The report issued this week by the International Energy Agency (IEA) made a splash in the climate blogosphere and in some big-time media outlets like the Guardian, which ran a story with this headline:
World headed for irreversible climate change in five years, IEA warns
That got me thinking of James Hansen's in 2006 and how it pretty much lined up with the IEA's. Add a pinch of Richard Betts and here's what I ended up writing over at the Yale Forum on Climate Change & the Media. Speaking of Hansen, he's just put up a new paper on his website, titled "Climate Variability and Climate Change: The New Climate Dice." He writes:
The greatest barrier to public recognition of human-made climate change is the natural variability of climate. How can a person discern long-term climate change, given the notorious variability of local weather and climate from day to day and year to year? This question assumes great practical importance, because of the need for the public to appreciate the significance of human-made global warming. Actions to stem emissions of the gases that cause global warming, mainly CO2, are unlikely to approach what is needed until the public perceives that human-made climate change is underway and will have disastrous consequences if effective actions are not taken to short-circuit the climate change.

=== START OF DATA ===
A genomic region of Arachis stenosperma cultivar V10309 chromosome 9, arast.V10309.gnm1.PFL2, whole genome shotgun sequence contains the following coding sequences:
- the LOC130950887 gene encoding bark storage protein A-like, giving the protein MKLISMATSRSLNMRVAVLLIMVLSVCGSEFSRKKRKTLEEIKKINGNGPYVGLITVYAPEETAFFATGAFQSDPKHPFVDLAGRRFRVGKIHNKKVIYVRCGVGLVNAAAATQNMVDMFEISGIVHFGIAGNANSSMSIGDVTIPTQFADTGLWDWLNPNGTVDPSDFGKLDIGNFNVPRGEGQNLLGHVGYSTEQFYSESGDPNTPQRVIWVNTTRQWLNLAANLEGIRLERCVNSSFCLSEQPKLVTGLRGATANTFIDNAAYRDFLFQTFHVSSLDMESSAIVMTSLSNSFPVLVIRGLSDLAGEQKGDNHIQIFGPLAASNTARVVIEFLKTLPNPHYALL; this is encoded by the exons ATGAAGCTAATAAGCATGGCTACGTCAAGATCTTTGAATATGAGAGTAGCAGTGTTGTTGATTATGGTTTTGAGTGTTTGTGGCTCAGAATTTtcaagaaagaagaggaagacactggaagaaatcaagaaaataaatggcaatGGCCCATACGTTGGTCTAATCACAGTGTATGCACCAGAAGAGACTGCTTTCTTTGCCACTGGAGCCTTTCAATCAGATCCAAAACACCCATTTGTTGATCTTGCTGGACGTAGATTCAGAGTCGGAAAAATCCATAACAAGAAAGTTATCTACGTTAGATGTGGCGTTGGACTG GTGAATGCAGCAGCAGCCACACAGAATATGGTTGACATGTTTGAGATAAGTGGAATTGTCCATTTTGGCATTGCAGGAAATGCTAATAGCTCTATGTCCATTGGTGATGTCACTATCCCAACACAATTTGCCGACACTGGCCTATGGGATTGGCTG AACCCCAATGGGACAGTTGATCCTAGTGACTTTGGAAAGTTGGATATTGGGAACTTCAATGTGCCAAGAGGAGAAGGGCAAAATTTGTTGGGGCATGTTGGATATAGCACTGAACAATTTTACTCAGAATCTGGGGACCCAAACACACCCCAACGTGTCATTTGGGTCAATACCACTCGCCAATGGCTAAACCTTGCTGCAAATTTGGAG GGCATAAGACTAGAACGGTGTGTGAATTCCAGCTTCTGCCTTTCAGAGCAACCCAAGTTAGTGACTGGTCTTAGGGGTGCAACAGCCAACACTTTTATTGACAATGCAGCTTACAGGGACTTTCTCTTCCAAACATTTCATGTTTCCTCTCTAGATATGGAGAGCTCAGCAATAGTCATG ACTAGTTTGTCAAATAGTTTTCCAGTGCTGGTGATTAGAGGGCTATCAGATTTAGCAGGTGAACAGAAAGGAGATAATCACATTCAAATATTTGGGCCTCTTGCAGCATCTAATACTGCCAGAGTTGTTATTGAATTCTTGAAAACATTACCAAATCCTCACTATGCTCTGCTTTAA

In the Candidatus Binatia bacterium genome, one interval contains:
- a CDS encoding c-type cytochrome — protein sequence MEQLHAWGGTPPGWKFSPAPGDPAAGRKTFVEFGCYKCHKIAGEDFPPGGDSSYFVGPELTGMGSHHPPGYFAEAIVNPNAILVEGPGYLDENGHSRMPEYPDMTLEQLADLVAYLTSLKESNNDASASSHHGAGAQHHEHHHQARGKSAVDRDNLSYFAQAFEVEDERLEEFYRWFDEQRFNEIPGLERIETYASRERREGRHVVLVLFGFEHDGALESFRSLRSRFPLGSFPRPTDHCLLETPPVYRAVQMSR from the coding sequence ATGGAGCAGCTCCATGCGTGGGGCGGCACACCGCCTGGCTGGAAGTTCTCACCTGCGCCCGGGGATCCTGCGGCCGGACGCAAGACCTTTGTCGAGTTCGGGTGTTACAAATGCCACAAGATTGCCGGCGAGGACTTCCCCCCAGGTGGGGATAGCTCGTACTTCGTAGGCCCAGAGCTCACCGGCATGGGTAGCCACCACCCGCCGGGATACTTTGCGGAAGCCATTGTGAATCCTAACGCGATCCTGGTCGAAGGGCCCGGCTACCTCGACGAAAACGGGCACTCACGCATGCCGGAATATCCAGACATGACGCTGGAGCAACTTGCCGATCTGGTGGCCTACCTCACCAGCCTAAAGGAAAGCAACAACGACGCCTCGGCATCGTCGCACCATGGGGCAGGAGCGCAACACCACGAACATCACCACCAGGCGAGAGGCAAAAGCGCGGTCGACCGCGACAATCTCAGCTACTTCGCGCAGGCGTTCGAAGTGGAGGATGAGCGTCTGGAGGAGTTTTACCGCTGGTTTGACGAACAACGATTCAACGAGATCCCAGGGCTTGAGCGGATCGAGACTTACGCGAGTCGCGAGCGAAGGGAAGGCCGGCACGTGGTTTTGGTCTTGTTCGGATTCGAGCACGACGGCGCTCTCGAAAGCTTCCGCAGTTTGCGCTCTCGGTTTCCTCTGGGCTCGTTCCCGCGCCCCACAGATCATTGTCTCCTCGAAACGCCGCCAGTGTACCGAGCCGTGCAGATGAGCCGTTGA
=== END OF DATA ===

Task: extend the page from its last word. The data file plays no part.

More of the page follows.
Hansen goes on to argue, "with a high degree of confidence," that the severe weather in Texas this summer and the 2010 heat waves in Moscow "were a consequence of global warming." He continues:
People who deny the global warming cause of these extreme events usually offer instead a meteorological "explanation". For example, it is said that the Moscow heat wave was caused by an atmospheric "blocking" situation, or the Texas heat wave was caused by La Nina ocean temperature patterns. Of course the locations of the extreme anomalies in any given season are determined by the specific weather patterns. However, blocking patterns and La Ninas have always been common, yet the large areas of extreme warming have come into existence only with large global warming. Today's extreme anomalies occur because of simultaneous contributions of specific weather patterns and global warming. For example, places experiencing an extended period of high atmospheric pressure will tend to develop drought conditions that are amplified by the ubiquitous warming effect of elevated greenhouse gas amounts.
If the oil & gas industry maintains its stranglehold, which the IEA in its report says is all but assured, then climate doom is also assured, Hansen (unsurprisingly) concludes:
Science does show that business-as-usual fossil fuel emissions will cause atmospheric CO2 to continue to increase rapidly. The increasing greenhouse gases will cause the rapid global warming of the past three decades to continue, and this warming will cause the climate dice to become more and more loaded with greater and greater extreme events. The probability that this conclusion is wrong is about as close to zero as one can get.
There are two different scenarios forecast by both Hansen and the IEA, which threaten to collide very shortly. The first is that we are a few years away from irreversible global warming being locked in. The second is that we are a few years away from the fossil fuel economy being irreversibly locked in for the foreseeable future. And some people wonder why geoengineering is taken seriously.